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To Council’s long list of maladies, we can now add schizophrenia. As evidence, I offer the following:
Council is currently debating a major change in the city’s billboard law, a rewrite overseen by Councilman Bob Henon, who has been doing yeoman work on it for months, trying to reconcile community groups and anti-billboard forces with the billboard industry, which has a high population of sharks.
Henon’s bill would do many things; including grandfathering in illegal boards, but a key feature would be to freeze the number of billboards at their current number of about 2,000 citywide. The bill appears to be on its way to passage.
At the same time, Council is considering a bill to allow billboards on the city’s public schools and on public school buses. If it passes, which, it seems likely at this moment, it will clearly result in the addition of many billboards.
Council President Darrell Clarke has a similar legislation to allow billboards along the North Broad Street corridor from Center City to Lehigh Avenue and on Market Street East. That bill is still in committee.
To summarize, on one hand Council is considering a bill to freeze the number of billboards, while simultaneously considering bills to increase the number of billboards.
So, if the question is: Does Council want to freeze the number of billboards or does it want to expand them? The answer is yes.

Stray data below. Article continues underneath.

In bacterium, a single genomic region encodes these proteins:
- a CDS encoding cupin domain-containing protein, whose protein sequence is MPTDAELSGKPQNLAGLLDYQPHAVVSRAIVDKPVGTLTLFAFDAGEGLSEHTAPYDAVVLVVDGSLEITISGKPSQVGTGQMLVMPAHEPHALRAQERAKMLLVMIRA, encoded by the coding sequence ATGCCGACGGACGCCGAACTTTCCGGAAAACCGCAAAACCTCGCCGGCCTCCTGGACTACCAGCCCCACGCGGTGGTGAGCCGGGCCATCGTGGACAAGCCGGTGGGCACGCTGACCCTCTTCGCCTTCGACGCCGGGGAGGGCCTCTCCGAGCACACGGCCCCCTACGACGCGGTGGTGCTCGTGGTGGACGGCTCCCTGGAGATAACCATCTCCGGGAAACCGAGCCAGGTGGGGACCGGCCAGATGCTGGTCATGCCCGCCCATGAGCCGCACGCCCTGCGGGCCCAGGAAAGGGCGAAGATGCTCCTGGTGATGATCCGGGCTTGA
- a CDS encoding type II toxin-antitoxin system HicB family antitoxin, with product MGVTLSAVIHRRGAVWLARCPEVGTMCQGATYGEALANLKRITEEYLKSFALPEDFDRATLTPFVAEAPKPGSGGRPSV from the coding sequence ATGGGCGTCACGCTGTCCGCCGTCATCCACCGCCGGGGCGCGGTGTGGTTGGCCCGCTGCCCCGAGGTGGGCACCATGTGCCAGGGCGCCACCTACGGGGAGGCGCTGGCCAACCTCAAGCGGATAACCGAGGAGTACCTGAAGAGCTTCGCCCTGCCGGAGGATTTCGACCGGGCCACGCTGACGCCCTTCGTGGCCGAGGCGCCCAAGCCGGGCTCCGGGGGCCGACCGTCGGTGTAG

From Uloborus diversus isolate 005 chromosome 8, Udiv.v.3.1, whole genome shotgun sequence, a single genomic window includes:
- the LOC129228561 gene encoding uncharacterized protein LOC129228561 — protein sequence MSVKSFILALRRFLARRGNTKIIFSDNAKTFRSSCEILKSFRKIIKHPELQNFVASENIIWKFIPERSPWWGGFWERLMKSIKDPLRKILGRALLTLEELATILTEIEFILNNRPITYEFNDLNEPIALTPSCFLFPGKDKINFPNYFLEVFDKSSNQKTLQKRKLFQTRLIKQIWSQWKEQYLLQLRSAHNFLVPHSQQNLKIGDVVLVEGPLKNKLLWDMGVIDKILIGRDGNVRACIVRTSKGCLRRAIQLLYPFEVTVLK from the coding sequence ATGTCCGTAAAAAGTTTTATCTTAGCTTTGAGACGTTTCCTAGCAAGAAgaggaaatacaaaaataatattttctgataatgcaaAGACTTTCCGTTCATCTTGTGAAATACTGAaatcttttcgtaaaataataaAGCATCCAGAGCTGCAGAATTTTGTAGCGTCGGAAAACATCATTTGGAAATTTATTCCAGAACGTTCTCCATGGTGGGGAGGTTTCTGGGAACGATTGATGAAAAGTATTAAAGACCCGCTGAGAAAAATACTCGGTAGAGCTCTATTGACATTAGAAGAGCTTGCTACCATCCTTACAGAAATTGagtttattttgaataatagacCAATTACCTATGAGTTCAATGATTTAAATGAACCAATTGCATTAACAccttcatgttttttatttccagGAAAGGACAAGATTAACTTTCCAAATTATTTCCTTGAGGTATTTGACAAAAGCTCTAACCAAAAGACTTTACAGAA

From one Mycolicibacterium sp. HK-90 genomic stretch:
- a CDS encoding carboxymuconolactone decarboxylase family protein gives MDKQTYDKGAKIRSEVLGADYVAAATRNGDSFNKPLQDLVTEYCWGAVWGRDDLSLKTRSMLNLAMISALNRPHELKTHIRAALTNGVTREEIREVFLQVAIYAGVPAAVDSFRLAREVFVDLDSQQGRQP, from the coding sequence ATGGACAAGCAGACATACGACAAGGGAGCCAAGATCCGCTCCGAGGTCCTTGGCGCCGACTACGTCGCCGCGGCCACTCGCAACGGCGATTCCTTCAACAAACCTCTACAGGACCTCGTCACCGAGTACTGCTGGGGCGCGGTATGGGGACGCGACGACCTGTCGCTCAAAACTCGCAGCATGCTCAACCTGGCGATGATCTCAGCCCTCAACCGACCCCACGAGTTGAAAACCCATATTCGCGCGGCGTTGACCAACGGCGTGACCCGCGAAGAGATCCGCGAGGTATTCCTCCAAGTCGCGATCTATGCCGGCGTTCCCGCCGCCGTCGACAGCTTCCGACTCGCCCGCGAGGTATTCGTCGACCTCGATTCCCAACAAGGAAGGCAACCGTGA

Then again, consistency is the hobgoblin of small minds. Speaking of which, there is Councilwoman Blondell Reynolds Brown. I wouldn’t say that Reynolds is the reigning champion of coming up with bad ideas to support noble causes. On second thought, I would say it.
She is the author of the billboards on schools bill, with Clarke as a cosponsor. Earlier, you may recall, she suggested legislation to ‘help’ the schools by allowing bars to extend their closing time from 2 a.m. to 3 a.m. Her logic was that since the over-the-bar drink tax goes to the school district, letting people drink for another hour would increase tax revenues. The estimate was $4 million a year.
This would go to a district with a $2.4 billion budget and a $300 million deficit. A shot glass of help for a gallon of troubles.
Of course, it was all about the children, to use Reynolds Brown’s favorite mantra.
That idea did not fly. Community groups hated it. The police nearly had a heart attack. Just what they needed wandering the streets at 3 a.m — more drunks.
To be clear, Reynolds Brown’s new bill is not about putting advertising in the schools, but on the schools or on school property. The bill has little detail, but the way I read it it would supersede city rules and regs on size, placement and the nature of the billboards, wraps and other advertising, including that noxious newcomer to the outdoor advertising world, digital billboards.
In fact, one of the tenets of existing city law on billboards is to keep them away from schools. There are regs that forbid their placement within 300 yards of a school building. Reynolds Brown’s bill would turn that prohibition on its heads and allow them in the school’s playground.
Brown’s argument is that in these difficult times we have to be open to new ideas for raising money for the schools.